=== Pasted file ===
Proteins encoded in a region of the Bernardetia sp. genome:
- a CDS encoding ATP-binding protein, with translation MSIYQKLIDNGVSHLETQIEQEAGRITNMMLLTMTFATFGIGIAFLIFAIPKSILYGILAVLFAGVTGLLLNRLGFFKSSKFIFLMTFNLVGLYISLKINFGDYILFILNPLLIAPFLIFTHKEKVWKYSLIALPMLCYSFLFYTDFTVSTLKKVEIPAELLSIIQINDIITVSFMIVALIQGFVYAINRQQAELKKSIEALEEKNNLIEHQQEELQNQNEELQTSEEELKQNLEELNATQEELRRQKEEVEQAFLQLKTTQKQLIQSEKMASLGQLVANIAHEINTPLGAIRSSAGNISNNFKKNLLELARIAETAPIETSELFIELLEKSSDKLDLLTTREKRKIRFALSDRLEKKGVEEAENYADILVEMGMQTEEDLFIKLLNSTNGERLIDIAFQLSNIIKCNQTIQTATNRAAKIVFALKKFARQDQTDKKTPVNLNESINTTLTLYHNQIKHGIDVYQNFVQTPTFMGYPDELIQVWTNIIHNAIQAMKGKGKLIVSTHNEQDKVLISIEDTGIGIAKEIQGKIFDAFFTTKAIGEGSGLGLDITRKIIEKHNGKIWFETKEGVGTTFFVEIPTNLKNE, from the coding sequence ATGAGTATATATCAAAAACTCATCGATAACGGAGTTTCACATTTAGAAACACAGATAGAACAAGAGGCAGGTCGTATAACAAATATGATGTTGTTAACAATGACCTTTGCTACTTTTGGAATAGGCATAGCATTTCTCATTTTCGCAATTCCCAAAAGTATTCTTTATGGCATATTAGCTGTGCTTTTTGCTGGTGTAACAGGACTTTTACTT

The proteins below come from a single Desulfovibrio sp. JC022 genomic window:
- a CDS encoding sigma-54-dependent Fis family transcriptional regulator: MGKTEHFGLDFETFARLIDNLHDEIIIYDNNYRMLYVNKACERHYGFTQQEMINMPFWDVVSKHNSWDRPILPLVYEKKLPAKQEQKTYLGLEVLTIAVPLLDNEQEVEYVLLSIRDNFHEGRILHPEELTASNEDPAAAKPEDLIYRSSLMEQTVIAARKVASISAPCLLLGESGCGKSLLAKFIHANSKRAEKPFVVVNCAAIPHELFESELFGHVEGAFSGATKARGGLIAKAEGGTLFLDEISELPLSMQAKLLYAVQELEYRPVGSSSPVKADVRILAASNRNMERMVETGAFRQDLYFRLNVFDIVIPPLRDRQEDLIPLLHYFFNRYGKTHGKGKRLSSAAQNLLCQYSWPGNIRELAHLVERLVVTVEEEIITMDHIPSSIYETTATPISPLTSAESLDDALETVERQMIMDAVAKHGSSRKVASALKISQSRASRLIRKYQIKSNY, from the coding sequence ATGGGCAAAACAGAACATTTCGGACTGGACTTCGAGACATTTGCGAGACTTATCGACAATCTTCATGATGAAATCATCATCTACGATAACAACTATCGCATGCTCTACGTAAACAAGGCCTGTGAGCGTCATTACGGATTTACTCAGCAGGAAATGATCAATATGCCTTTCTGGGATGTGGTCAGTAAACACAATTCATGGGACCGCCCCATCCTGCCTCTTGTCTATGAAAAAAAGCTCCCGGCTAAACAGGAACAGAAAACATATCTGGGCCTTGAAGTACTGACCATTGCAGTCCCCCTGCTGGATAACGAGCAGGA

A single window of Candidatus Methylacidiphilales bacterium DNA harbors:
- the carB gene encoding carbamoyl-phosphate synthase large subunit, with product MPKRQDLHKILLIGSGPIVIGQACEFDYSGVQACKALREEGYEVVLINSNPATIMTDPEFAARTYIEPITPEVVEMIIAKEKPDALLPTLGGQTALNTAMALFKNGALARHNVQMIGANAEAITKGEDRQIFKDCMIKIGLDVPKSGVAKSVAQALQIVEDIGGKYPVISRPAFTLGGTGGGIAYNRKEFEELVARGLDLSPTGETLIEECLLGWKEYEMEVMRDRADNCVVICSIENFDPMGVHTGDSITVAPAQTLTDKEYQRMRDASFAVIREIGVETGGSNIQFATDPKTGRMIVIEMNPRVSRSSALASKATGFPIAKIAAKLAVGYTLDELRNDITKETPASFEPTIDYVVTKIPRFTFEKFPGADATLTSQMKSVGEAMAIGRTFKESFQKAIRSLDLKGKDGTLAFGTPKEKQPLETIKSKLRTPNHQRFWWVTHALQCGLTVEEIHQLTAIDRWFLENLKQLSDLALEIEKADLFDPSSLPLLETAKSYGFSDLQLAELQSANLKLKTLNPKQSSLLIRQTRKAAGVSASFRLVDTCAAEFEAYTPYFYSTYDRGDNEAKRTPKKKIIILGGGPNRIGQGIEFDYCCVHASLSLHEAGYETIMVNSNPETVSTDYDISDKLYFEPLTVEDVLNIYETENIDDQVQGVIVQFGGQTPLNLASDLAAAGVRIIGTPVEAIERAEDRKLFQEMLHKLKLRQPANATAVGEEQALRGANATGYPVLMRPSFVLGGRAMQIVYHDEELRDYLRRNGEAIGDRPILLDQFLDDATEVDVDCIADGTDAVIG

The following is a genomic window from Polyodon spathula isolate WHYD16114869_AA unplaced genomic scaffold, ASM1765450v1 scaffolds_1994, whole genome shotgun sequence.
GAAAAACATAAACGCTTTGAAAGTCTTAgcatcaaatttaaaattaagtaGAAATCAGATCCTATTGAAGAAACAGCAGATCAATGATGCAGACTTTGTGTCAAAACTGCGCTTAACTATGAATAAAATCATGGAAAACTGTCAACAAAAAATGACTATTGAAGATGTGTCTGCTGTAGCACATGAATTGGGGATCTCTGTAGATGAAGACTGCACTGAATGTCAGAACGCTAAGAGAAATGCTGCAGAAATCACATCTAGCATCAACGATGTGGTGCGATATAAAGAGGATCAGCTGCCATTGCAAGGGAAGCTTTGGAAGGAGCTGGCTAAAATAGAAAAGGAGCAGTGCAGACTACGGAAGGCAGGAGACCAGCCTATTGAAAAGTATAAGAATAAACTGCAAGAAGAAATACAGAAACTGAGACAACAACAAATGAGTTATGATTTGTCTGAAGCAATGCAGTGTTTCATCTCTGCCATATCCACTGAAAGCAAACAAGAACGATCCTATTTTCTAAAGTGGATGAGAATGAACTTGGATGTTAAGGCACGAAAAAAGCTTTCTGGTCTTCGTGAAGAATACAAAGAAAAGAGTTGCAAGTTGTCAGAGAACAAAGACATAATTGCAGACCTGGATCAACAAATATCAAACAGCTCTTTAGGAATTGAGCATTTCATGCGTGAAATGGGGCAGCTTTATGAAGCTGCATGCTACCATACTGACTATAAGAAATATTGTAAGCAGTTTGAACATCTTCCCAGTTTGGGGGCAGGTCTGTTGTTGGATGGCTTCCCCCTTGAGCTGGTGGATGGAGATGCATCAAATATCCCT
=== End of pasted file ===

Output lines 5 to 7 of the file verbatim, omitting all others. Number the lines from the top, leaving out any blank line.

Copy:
A single window of Candidatus Methylacidiphilales bacterium DNA harbors:
- the carB gene encoding carbamoyl-phosphate synthase large subunit, with product MPKRQDLHKILLIGSGPIVIGQACEFDYSGVQACKALREEGYEVVLINSNPATIMTDPEFAARTYIEPITPEVVEMIIAKEKPDALLPTLGGQTALNTAMALFKNGALARHNVQMIGANAEAITKGEDRQIFKDCMIKIGLDVPKSGVAKSVAQALQIVEDIGGKYPVISRPAFTLGGTGGGIAYNRKEFEELVARGLDLSPTGETLIEECLLGWKEYEMEVMRDRADNCVVICSIENFDPMGVHTGDSITVAPAQTLTDKEYQRMRDASFAVIREIGVETGGSNIQFATDPKTGRMIVIEMNPRVSRSSALASKATGFPIAKIAAKLAVGYTLDELRNDITKETPASFEPTIDYVVTKIPRFTFEKFPGADATLTSQMKSVGEAMAIGRTFKESFQKAIRSLDLKGKDGTLAFGTPKEKQPLETIKSKLRTPNHQRFWWVTHALQCGLTVEEIHQLTAIDRWFLENLKQLSDLALEIEKADLFDPSSLPLLETAKSYGFSDLQLAELQSANLKLKTLNPKQSSLLIRQTRKAAGVSASFRLVDTCAAEFEAYTPYFYSTYDRGDNEAKRTPKKKIIILGGGPNRIGQGIEFDYCCVHASLSLHEAGYETIMVNSNPETVSTDYDISDKLYFEPLTVEDVLNIYETENIDDQVQGVIVQFGGQTPLNLASDLAAAGVRIIGTPVEAIERAEDRKLFQEMLHKLKLRQPANATAVGEEQALRGANATGYPVLMRPSFVLGGRAMQIVYHDEELRDYLRRNGEAIGDRPILLDQFLDDATEVDVDCIADGTDAVIG

The following is a genomic window from Polyodon spathula isolate WHYD16114869_AA unplaced genomic scaffold, ASM1765450v1 scaffolds_1994, whole genome shotgun sequence.